Section 149 in Indian Evidence Act 1872
Title: Question not to be asked without reasonable grounds
No such question as is referred to in section 148 ought to be asked, unless the person asking it has reasonable grounds for thinking that the imputation which it conveys is well-founded.
(a) A barrister is instructed by an attorney or vakil that an important witness is a dakait. This is a reasonable ground for asking the witness whether he is a dakait.
(b) A pleader is informed by a person in Court that an important witness is a dakait. The informant, on being questioned by the pleader, gives satisfactory reasons for his statement. This is a reasonable ground for asking the witness whether he is a dakait.
(c) A witness, of whom nothing whatever is known is asked at random whether he is a dakait. There are here no reasonable ground for the question.
(d) A witness, of whom nothing whatever is known, being questioned as to his mode of life and means of living, gives unsatisfactory answers. This may be a reasonable ground for asking him if he is a dakait.
Title: Procedure of Court in case of question being asked without reasonable grounds
If the Court is of opinion that any such question was asked without reasonable grounds, it may, if it was asked by any barrister, pleader, vakil or attorney, report the circumstances of the case to the High Court or other authority to which such barrister, pleader, vakil or attorney is subject in the exercise of his profession.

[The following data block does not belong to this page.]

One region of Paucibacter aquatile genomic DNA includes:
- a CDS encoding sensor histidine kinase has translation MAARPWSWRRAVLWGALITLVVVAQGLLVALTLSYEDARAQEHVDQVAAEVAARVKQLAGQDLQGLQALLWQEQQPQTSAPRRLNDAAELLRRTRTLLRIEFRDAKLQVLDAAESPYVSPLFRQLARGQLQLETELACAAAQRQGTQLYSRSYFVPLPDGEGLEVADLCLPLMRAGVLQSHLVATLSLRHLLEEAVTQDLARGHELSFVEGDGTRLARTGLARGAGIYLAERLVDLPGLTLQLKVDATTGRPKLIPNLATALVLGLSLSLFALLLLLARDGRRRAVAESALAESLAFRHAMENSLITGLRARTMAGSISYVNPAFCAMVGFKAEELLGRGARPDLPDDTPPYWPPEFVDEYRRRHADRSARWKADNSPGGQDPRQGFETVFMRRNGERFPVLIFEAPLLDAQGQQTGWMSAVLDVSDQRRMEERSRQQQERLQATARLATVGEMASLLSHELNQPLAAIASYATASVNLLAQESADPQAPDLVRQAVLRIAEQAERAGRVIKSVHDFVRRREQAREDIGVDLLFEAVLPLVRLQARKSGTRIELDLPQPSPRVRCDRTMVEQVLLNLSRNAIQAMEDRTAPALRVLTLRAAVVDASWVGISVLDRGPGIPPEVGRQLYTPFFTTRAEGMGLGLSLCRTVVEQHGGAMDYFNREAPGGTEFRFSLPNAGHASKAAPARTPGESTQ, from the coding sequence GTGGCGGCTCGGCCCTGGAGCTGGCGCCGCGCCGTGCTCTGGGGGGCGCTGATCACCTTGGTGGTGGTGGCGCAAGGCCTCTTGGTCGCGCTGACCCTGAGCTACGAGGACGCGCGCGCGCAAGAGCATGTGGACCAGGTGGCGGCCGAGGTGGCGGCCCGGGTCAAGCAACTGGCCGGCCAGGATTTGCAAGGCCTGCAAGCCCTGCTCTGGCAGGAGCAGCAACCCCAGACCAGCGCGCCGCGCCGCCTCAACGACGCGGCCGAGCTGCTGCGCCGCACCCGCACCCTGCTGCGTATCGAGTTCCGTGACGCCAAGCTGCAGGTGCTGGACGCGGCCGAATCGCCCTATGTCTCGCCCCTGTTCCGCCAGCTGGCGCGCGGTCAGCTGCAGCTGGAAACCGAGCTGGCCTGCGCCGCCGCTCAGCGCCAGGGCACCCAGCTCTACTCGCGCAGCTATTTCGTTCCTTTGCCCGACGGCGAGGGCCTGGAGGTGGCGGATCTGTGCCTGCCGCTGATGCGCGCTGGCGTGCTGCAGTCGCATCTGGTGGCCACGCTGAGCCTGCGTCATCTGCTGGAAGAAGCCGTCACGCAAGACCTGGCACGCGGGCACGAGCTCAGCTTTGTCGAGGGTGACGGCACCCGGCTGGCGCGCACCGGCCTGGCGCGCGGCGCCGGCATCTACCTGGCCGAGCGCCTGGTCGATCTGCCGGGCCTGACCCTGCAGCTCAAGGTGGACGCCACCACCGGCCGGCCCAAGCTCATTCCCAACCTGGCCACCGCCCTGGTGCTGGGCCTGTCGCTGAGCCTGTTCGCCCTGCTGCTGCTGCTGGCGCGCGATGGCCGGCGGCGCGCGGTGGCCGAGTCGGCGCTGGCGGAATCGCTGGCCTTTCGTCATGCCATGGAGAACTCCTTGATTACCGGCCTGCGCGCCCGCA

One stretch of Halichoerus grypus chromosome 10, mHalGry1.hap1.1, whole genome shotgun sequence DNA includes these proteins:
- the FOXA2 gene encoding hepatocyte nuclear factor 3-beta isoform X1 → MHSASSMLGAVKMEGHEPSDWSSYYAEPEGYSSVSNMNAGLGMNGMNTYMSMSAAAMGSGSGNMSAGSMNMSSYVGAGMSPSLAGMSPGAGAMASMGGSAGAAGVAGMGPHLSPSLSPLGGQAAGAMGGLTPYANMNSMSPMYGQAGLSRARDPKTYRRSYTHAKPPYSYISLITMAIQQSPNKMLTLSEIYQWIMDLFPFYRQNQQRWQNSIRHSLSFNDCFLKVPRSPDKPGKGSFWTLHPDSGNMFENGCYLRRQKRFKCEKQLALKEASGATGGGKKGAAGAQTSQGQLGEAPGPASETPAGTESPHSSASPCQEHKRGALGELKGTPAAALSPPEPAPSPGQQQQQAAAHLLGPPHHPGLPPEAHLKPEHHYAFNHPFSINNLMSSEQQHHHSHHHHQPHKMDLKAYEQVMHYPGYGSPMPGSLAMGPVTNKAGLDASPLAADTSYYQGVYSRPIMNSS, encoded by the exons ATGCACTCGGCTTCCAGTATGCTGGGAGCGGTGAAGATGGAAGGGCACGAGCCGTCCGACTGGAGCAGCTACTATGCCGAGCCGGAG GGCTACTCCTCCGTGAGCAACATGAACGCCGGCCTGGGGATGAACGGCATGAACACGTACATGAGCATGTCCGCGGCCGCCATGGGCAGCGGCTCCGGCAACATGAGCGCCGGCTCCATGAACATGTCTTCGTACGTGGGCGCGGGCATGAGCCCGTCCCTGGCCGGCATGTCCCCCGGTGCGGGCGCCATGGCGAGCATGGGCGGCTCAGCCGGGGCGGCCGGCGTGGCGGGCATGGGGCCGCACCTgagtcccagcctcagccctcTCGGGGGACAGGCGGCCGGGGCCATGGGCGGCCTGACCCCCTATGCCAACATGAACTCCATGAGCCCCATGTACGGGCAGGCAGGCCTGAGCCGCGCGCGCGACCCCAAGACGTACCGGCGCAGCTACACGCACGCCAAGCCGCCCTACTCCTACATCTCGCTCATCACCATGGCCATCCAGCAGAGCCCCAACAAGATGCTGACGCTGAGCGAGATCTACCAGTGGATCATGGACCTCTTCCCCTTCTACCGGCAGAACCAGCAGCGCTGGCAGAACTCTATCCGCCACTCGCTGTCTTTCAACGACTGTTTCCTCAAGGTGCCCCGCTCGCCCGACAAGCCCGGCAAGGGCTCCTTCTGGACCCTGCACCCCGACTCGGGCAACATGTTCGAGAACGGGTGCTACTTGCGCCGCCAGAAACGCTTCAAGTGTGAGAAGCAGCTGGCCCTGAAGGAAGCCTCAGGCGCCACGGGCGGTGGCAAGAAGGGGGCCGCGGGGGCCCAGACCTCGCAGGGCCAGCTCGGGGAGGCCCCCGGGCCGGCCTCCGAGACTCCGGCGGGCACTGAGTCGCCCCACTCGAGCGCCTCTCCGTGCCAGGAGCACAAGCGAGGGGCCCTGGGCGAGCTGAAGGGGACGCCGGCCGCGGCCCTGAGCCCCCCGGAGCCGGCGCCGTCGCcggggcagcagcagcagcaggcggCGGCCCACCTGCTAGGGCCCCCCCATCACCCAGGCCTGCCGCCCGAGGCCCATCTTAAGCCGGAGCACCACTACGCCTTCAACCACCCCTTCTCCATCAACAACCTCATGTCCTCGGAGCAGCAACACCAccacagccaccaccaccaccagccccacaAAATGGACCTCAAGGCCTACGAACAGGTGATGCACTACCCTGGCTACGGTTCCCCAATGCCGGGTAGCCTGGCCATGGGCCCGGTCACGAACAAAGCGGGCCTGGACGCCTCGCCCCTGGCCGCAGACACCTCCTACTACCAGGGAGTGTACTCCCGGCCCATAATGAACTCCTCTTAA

Title: Indecent and scandalous questions
The Court may forbid any questions or inquiries which it regards as indecent or scandalous, although such questions or inquiries may have some bearing on the questions before the Court unless they relate to facts in issue, or to matters necessary to be known in order to determine whether or not the facts in issue existed.
Title: Questions intended to insult or annoy
The Court shall forbid any question which appears to it to be intended to insult or annoy, or which, though proper in itself, appears to the Court needlessly offensive in form
Title: Exclusion of evidence to contradict answers to questions testing veracity
When a witness has been asked and has answered any question which is relevant to the inquiry only in so far as it tends to shake his credit by injuring his character, no evidence shall be given to contradict him; but, if he answers falsely, he may after wards be charged with giving false evidence.
Exception 1. -- If a witness is asked whether he has been previously convicted of any crime and denies it, evidence may be given of his previous conviction.
Exception 2. -- If a witness is asked any question tending to impeach his impartiality and answers it by denying the facts suggested, he may be contradicted.
(a) A claim against an underwriter is resisted on the ground of fraud.
The claimant is asked whether, in a former transaction, he had not made a fraudulent claim. He denies it.
Evidence is offered to show that he did make such a claim.
The evidence is inadmissible
(b) A witness is asked whether he was not dismissed from a situation for dishonesty.
He denies it.
Evidence is offered to show that he was dismissed for dishonesty.
The evidence is not admissible.
(c) A affirms that on a certain day he saw B at Lahore.
A is asked whether he himself was not on that day at Calcutta. He denies it.
Evidence is offered to show that A was on that day at Calcutta.
The evidence is admissible, not as contradicting A on a fact which affects his credit, but as contradicting the alleged fact that B was seen on the day in question in Lahore.
In each of these cases the witness might, if his denial was false, be charged with giving false evidence.
(d) A is asked whether his family has not had a bloodfeud with the family of B against whom he gives evidence.
He denies it. He may be contradicted on the ground that the question tends to impeach his impartiality.